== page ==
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> >Yes, certain vulnerable people will respond very positively to attention,
> >matter where it comes from, but this doesn't mean they've lost all
> >over their own beliefs.
> I think there are such people. Some of them recently flew airliners into
> the WTC. I cite Jim Jones' cult, the Heaven'g Gate cult, the Aum Cult,
> the Solar Temple as just a few such cases. Any time you see people doing
> seriously counter survival acts or neglecting their children for some
> cause, their minds have been parasitized.
Exactly. Rather than falling under the control of malevolent individuals,
their minds have been parasitized by the same leaches feeding on the minds
of their leaders.
This varies from cult to cult. Sometimes the leaders are as screwed up as
the followers. Scientology is like that, I deposed David Miscavige back in
1998. In the middle of the deposition he broke into this rant about being
buggered in public. The transcripts gets posted every 2 months or so on
a.r.s. If you can't find it let me know.
In other cases, the leaders are utterly cynical about their sheep like
followers. I think Hubbard started out with nothing but contempt for his
followers (you can see it in the abusive names he used such as "selling
them a bridge). Later he was a victim of the guru trap and started
believing he was infested with thousands of murdered space alien spirits.
> >Does a wife-beater exert "mind-control" over his
> >wife when he apologizes and showers her with attention and affection?
Consciously, the wife-beater believes he's somehow justified in his
behavior. This delusion becomes collective when his wife acquiesces to it
as well. A violent marriage is still a partnership. In many cases, the
wife is easily capable of opting out but stays nonetheless. Unconsciously
she craves receiving the abuse as much as he craves dishing it out. This
may sound harsh, but it's preferable to viewing women as weak and helpless,
childlike and enslaved. All humans are capable of self-liberation. We are
free. We are responsible for our actions, even if we join a cult. We
aren't children under the spell of a witch.
While I think both may be caught in a dynamic psychological trap, I think
interviewing a bunch of women at a shelter would give you a more realistic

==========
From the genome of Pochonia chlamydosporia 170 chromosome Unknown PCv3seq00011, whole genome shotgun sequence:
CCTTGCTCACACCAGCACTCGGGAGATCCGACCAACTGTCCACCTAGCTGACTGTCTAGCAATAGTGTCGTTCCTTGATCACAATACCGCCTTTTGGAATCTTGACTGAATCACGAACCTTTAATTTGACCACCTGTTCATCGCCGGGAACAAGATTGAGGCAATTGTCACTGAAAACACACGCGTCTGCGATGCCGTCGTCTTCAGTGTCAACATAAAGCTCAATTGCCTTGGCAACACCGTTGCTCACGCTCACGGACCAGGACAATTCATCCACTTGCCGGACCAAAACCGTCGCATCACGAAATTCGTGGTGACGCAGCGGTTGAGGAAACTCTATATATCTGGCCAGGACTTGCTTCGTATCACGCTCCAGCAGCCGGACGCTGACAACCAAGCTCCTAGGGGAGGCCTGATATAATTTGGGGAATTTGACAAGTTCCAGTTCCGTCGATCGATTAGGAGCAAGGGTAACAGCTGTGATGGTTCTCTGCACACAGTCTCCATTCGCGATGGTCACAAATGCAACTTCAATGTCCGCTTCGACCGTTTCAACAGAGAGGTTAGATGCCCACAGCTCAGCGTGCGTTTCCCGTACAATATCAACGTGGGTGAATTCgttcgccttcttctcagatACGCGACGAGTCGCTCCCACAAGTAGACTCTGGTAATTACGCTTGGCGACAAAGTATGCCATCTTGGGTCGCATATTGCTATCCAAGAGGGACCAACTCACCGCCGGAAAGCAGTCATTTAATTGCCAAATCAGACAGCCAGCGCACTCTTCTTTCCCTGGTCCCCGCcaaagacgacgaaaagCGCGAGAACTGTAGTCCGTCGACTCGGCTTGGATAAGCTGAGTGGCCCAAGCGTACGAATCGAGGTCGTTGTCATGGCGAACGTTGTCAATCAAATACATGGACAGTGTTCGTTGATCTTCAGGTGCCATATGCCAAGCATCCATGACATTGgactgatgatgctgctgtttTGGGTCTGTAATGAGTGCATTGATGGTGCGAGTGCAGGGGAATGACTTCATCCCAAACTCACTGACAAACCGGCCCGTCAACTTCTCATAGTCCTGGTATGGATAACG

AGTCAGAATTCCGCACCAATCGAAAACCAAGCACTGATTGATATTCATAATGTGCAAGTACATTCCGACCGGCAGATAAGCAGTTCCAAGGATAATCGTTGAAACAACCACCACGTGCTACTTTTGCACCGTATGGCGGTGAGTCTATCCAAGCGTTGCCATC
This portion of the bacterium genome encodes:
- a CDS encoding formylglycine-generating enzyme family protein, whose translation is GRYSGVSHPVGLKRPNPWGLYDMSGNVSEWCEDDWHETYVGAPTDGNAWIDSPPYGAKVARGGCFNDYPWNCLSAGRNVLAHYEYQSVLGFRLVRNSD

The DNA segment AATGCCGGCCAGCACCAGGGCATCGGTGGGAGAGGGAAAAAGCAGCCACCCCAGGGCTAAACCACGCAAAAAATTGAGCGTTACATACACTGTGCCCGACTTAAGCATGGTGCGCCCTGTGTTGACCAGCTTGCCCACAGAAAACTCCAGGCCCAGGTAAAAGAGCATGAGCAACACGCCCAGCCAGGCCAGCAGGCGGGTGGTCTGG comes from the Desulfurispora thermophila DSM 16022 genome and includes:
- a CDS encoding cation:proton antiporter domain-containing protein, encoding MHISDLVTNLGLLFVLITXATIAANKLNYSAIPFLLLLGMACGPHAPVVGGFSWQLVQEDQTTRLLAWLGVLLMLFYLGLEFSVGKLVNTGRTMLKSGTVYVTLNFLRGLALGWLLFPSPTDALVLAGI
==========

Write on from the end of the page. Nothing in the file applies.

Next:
view of the business. Might I also suggest you might not want to express
the above to those women?
> >There's a difference between exerting charm and brainwashing.
> Only in degree. We are, every one of us, involved in trying to mind
> control the people around us. For example, both of us are trying to get
> other people to think like us (adopt our memes) right here on this list.
Charm and mind-control are precisely as different as reality and fiction.
If persuasion counts as a kind of mind control, then the term is clearly
I don't see why. Full blown mind control of the kind that flies into the
WTC is at the extreme end of the spectrum. Me signing to buy that stupid
bed is somewhere in the middle, and asking someone nicely to pass the salt
is near the other end. Many things in life lie along lines like this.
> >The idea of mind control is rendered superfluous by memetics.
> I don't think so, though the "controller" may become a meme rather than
> another person. "Mind control" is an imprecise notion, but what do you
> what happened to Patty Hearst?
If it's memetic, then why insist on calling it mind control? Control
implies a controller. It personalizes what is actually an unconscious,
memetically-driven process. Patty Hearst was responsible for her actions.
She allowed herself to be seduced by the rebel meme.
I don't think you have read that story. Patty made the '"choice" many of
your and my ancestors made. Live or die. The ones who made the die choice
are not our ancestors.
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